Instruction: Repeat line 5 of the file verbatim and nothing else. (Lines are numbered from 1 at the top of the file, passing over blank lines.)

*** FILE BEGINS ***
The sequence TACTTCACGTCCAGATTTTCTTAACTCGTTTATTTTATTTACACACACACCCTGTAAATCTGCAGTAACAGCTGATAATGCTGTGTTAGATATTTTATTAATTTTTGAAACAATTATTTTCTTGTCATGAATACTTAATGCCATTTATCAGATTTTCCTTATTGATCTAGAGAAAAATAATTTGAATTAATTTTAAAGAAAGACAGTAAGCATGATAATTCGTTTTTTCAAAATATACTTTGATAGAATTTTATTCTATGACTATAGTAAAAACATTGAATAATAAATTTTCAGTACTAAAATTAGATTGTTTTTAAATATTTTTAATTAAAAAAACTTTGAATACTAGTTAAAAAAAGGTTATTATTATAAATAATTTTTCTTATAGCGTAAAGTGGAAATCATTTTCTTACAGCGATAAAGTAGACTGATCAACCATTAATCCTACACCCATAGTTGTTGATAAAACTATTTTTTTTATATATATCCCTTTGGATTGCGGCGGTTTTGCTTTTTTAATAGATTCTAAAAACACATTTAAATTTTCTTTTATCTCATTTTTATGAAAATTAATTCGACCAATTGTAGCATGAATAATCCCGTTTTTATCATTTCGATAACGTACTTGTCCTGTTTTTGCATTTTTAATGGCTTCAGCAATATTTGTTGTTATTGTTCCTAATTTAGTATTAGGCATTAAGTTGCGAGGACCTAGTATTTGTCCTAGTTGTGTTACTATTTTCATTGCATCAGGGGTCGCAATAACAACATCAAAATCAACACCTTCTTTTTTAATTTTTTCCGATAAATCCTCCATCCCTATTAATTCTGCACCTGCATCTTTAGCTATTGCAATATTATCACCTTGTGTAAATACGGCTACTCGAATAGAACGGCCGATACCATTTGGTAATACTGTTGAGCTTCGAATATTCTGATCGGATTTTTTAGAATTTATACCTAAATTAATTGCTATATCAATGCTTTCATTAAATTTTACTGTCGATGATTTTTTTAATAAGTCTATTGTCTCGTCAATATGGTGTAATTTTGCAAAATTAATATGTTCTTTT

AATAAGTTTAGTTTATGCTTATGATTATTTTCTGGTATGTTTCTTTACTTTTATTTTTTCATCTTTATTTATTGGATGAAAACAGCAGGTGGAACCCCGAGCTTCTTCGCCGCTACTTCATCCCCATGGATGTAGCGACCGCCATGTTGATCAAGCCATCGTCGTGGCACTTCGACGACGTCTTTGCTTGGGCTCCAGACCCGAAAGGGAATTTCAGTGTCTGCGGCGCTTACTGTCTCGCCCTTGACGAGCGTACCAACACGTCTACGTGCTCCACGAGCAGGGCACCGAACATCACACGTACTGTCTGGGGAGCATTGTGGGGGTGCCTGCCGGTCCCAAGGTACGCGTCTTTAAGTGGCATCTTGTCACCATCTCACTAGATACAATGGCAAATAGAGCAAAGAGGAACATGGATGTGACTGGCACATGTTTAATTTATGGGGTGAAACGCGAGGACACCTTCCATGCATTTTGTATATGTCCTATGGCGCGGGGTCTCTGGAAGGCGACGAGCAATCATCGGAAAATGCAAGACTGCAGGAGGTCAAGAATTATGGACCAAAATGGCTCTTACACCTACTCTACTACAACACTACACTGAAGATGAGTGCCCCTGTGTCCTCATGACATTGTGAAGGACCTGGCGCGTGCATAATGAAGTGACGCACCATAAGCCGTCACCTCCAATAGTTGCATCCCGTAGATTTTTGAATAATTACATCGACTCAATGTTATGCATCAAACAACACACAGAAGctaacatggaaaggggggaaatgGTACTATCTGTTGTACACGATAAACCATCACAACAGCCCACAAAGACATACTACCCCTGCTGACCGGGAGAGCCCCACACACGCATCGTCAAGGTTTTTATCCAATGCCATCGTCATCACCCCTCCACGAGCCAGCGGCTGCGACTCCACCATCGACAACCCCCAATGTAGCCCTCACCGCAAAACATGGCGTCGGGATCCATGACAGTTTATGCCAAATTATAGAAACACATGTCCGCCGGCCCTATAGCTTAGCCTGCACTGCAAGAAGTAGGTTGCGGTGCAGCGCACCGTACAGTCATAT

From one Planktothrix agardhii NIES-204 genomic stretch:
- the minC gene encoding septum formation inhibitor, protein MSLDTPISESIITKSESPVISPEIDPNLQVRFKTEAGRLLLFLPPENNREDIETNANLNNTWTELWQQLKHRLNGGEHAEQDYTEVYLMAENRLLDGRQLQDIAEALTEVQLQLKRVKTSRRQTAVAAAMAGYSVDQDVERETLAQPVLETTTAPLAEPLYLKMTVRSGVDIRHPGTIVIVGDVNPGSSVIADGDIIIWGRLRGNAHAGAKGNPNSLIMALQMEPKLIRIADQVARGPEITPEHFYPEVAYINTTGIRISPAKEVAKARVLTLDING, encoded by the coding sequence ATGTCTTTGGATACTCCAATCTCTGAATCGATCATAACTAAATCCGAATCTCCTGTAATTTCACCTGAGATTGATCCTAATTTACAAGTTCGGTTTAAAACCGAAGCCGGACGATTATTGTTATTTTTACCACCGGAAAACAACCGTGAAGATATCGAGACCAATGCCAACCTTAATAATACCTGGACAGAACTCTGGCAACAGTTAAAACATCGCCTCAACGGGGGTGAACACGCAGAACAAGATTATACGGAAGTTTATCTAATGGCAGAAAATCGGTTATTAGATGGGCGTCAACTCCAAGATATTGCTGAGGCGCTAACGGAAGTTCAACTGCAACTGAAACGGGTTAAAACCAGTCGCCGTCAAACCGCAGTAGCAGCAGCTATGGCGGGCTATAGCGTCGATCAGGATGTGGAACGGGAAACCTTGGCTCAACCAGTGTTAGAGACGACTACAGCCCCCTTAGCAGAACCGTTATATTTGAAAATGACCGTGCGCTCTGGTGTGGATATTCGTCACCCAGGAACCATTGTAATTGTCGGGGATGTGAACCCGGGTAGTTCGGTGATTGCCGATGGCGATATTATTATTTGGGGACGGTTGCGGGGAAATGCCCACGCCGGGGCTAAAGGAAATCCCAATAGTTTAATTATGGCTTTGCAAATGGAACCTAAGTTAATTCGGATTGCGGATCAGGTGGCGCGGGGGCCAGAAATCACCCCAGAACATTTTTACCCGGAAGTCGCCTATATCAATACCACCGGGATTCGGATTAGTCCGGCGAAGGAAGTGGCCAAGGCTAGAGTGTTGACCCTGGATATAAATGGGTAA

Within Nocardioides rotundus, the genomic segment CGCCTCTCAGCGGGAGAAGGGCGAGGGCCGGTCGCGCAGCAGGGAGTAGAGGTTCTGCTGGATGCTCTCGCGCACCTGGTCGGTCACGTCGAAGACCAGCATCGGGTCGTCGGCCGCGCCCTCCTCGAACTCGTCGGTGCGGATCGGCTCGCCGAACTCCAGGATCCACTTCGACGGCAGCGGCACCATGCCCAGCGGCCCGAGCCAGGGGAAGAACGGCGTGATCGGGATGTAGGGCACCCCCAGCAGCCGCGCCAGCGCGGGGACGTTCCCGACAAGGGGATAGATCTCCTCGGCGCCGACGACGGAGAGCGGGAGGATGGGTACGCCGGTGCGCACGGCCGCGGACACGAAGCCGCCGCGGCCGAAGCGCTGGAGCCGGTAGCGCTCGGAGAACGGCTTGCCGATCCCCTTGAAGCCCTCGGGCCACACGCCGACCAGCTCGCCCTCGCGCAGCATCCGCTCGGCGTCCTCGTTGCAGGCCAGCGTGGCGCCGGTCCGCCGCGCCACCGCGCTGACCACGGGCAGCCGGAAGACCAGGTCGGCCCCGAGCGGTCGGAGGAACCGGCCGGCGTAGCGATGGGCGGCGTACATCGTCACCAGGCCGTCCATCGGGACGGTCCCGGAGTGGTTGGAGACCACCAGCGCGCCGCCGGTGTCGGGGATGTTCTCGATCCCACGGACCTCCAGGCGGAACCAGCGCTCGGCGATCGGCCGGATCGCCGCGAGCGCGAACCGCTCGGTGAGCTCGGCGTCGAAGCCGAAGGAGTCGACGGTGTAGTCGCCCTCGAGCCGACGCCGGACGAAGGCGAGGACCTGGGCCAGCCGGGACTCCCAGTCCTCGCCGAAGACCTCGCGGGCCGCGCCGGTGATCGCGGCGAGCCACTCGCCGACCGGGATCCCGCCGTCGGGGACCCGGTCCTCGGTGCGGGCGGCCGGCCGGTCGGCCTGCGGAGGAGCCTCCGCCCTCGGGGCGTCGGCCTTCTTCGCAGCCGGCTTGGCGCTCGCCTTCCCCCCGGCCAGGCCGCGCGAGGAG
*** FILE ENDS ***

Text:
Within Nocardioides rotundus, the genomic segment CGCCTCTCAGCGGGAGAAGGGCGAGGGCCGGTCGCGCAGCAGGGAGTAGAGGTTCTGCTGGATGCTCTCGCGCACCTGGTCGGTCACGTCGAAGACCAGCATCGGGTCGTCGGCCGCGCCCTCCTCGAACTCGTCGGTGCGGATCGGCTCGCCGAACTCCAGGATCCACTTCGACGGCAGCGGCACCATGCCCAGCGGCCCGAGCCAGGGGAAGAACGGCGTGATCGGGATGTAGGGCACCCCCAGCAGCCGCGCCAGCGCGGGGACGTTCCCGACAAGGGGATAGATCTCCTCGGCGCCGACGACGGAGAGCGGGAGGATGGGTACGCCGGTGCGCACGGCCGCGGACACGAAGCCGCCGCGGCCGAAGCGCTGGAGCCGGTAGCGCTCGGAGAACGGCTTGCCGATCCCCTTGAAGCCCTCGGGCCACACGCCGACCAGCTCGCCCTCGCGCAGCATCCGCTCGGCGTCCTCGTTGCAGGCCAGCGTGGCGCCGGTCCGCCGCGCCACCGCGCTGACCACGGGCAGCCGGAAGACCAGGTCGGCCCCGAGCGGTCGGAGGAACCGGCCGGCGTAGCGATGGGCGGCGTACATCGTCACCAGGCCGTCCATCGGGACGGTCCCGGAGTGGTTGGAGACCACCAGCGCGCCGCCGGTGTCGGGGATGTTCTCGATCCCACGGACCTCCAGGCGGAACCAGCGCTCGGCGATCGGCCGGATCGCCGCGAGCGCGAACCGCTCGGTGAGCTCGGCGTCGAAGCCGAAGGAGTCGACGGTGTAGTCGCCCTCGAGCCGACGCCGGACGAAGGCGAGGACCTGGGCCAGCCGGGACTCCCAGTCCTCGCCGAAGACCTCGCGGGCCGCGCCGGTGATCGCGGCGAGCCACTCGCCGACCGGGATCCCGCCGTCGGGGACCCGGTCCTCGGTGCGGGCGGCCGGCCGGTCGGCCTGCGGAGGAGCCTCCGCCCTCGGGGCGTCGGCCTTCTTCGCAGCCGGCTTGGCGCTCGCCTTCCCCCCGGCCAGGCCGCGCGAGGAG